Thursday, April 18, 2013

Another Oldie

Now that I'm feeling a little more confident using the pastels I pulled out one of the first portraits I tried to do. I started it on a large sheet of Fisher 400 paper in April of 2009. Remember this?

Boy, it's been a while! I can't say I've been constantly working with pastels since then, but in the meantime I joined my local pastel society, have sat in on a lot demos at the pastel meetings, put in my entries at the member shows and attended quite a few workshops with well known pastel artists. I also bought a lot more pastels and have gotten over the reluctance to break my pastel sticks in half :-)

Most of the workshops I attended were for landscape work, with the exception of the Sally Strand workshop I took in November of 2011. I enjoyed trying my hand at landscapes and a still life or two, but I always gravitate back to wanting to do portraits. I tried a couple of small portraits over the years, one on pastelmat paper, one on La Carte and my latest PSSC show entry on Canson Mi-Tientes. It's funny, now that I think of it, all of my portrait tries have ended up as entries to the PSSC show. I guess that is the best indication of where my main interest lies.

One other very helpful learning experience as far as portrait instruction for me has been acquiring the Wende Caporale high definition video download from the Interweave website. I love the in-depth look at the artist's method, especially one I admire so much.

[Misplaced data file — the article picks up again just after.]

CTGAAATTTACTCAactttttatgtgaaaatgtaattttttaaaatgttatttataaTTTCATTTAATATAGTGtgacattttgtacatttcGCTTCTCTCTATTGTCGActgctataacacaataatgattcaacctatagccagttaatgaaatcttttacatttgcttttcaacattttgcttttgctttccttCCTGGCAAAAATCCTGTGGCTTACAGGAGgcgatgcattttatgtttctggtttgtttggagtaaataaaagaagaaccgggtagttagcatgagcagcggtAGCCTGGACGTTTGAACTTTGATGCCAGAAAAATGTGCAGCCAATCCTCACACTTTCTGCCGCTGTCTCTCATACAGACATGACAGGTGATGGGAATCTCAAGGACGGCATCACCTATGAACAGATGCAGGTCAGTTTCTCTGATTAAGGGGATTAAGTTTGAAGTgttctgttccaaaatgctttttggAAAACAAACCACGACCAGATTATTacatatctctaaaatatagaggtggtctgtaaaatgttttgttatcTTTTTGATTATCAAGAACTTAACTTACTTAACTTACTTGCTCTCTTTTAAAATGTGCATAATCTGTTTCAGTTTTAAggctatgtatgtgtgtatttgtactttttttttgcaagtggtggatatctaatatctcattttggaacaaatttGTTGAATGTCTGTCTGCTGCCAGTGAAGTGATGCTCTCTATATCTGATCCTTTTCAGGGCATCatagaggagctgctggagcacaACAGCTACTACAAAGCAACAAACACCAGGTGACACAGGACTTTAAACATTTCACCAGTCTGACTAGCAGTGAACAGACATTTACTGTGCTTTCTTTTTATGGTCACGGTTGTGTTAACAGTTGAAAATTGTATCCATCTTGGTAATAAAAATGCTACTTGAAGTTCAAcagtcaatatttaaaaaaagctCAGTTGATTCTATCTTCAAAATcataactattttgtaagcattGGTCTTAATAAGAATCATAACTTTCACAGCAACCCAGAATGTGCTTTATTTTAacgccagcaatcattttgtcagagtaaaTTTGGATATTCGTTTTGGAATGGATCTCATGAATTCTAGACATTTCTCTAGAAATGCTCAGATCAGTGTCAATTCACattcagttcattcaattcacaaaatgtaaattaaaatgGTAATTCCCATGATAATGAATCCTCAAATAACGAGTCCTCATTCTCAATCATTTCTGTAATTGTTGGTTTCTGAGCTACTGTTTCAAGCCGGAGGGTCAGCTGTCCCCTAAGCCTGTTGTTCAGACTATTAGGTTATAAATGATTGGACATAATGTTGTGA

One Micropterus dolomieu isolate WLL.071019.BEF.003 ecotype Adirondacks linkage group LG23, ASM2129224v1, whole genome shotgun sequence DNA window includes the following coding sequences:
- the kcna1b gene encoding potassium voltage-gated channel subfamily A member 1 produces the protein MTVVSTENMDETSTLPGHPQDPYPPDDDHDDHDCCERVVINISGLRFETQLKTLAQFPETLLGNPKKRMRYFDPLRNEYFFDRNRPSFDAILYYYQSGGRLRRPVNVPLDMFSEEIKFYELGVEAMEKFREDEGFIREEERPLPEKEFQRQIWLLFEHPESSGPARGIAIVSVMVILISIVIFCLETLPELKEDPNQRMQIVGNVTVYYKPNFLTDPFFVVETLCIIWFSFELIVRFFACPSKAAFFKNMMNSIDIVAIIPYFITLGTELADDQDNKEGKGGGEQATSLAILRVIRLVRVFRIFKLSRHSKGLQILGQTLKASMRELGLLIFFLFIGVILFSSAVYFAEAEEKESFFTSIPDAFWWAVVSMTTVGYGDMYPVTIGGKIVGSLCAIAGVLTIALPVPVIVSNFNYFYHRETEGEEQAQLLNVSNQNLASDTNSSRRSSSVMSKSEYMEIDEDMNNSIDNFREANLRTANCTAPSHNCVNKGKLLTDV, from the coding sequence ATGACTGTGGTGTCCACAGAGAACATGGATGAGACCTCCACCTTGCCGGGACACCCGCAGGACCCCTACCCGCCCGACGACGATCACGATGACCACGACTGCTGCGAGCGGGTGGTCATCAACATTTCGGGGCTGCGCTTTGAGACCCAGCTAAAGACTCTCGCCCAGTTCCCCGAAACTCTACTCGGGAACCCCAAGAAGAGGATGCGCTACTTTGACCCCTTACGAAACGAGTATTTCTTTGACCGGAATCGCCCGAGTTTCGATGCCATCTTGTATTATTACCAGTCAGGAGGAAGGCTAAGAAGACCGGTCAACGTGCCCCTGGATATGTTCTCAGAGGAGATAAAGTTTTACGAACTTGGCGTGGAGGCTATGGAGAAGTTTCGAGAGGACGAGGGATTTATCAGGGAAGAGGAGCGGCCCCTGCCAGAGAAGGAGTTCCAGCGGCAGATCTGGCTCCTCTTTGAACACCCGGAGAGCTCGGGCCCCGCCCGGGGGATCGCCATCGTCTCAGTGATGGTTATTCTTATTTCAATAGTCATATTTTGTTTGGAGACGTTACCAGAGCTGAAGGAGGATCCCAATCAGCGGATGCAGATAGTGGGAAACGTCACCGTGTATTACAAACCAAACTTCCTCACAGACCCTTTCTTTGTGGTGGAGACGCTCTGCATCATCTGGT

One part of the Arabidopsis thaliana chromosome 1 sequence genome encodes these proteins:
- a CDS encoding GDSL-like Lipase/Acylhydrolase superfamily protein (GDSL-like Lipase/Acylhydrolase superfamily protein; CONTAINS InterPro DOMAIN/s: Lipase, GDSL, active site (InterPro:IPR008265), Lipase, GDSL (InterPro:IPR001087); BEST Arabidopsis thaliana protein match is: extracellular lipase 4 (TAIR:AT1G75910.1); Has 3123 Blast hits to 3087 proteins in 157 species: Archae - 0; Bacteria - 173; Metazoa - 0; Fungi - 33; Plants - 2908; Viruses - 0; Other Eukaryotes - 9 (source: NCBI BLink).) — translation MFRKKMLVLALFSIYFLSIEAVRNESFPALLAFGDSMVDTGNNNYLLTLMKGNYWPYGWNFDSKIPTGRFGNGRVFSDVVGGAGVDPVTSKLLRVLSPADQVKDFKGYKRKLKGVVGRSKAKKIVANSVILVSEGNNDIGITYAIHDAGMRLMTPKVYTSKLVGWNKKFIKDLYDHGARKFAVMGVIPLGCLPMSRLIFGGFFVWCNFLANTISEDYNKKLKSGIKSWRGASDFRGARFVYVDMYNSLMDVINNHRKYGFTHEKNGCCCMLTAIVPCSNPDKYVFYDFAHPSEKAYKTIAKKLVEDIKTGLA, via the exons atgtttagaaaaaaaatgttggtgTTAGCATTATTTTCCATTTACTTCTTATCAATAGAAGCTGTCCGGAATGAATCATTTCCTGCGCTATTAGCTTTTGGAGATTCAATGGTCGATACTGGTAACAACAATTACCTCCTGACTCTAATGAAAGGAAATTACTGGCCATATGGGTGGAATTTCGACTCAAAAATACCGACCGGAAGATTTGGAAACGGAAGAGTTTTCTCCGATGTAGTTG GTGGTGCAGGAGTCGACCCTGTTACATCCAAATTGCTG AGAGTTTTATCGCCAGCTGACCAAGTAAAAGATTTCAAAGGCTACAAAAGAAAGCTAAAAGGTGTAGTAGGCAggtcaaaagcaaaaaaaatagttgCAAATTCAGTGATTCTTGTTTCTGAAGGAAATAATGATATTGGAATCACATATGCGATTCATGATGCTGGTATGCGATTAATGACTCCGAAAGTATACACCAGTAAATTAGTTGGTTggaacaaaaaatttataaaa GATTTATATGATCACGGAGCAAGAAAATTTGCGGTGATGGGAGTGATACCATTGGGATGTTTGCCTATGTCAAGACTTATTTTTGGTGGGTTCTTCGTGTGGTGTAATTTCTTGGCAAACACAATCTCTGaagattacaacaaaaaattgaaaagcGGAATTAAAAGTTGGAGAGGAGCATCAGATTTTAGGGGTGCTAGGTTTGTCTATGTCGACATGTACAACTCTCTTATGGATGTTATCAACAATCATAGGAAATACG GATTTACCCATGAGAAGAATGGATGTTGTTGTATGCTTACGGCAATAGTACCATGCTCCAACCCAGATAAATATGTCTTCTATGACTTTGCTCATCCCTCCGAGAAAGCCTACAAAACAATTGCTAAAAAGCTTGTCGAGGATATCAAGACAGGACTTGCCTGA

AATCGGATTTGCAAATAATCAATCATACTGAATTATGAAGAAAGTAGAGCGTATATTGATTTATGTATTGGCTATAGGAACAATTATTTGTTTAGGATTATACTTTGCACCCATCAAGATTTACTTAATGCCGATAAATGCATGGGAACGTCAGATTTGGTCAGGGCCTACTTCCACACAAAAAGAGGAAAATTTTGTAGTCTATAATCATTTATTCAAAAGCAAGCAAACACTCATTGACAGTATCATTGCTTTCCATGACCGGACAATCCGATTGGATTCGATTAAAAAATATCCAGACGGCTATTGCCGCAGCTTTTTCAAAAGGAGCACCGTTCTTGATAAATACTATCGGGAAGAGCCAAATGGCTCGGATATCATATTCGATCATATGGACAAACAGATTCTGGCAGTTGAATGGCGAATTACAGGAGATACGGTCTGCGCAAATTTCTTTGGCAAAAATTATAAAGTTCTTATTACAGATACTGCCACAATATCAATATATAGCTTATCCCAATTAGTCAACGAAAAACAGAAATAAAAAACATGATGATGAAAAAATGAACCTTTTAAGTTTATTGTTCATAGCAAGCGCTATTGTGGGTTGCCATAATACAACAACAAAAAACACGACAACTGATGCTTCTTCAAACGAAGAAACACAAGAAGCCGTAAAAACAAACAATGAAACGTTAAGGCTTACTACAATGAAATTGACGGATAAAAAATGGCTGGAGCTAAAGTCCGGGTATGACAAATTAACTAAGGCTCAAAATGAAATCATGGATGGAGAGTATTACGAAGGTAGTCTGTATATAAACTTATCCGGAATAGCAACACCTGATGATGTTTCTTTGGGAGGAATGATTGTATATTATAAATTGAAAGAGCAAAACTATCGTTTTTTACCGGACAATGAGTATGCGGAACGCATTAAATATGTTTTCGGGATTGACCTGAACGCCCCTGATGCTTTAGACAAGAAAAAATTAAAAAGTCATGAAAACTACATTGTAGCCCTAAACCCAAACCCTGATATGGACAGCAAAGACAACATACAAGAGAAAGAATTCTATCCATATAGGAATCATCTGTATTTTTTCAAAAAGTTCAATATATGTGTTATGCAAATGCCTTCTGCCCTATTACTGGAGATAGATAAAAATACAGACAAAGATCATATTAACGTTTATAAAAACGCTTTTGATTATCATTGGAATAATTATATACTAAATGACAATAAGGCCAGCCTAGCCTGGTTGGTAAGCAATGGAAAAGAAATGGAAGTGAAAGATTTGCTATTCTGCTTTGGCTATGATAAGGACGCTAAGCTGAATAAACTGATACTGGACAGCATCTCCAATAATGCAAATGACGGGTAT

Anyway, I'm back working on Red Coat. Here it is after starting work on the face.

The first problem I encountered was trying to add more color to the face. I had pretty much filled up the tooth with lots of pale skintones years ago. I wanted to try the layering and weaving of vibrant color a la Wende Caporale, but it not going to happen here. I also think that maybe a sanded paper is not the best paper for the delicate layering of colors. I'm trying to use my lightest touch with the harder pastels, but it's kind of nerve wracking. I tend to get great globs of color where there should be mere whispers. I need a lot of practice I think.

Here I've been working on areas of paper where I had applied a lot less pastel or none at all.

It's been easier going, though I still had to concentrate hard on keeping the hand steady while applying delicate strokes. My brain seems to think those two things are not compatible. Another whole art in itself I have found, is trying to judge where exactly the nubby chunk of pastel in your hand actually touches the paper. In my experience trying to see where this happens involves putting your face as close to the paper as possible without rubbing anything off. Wende definitely doesn't do this so I imagine I will eventually develop a feel for accurate placement of pastel without having to see it.

My work setup is better now. I have a lot more pastels and fold out tables to put them on. I have all my pastels within arms reach, which is great. Not a bad setup for my little art room. Now if I could only get working windows back in here.

I'm enjoying the process.

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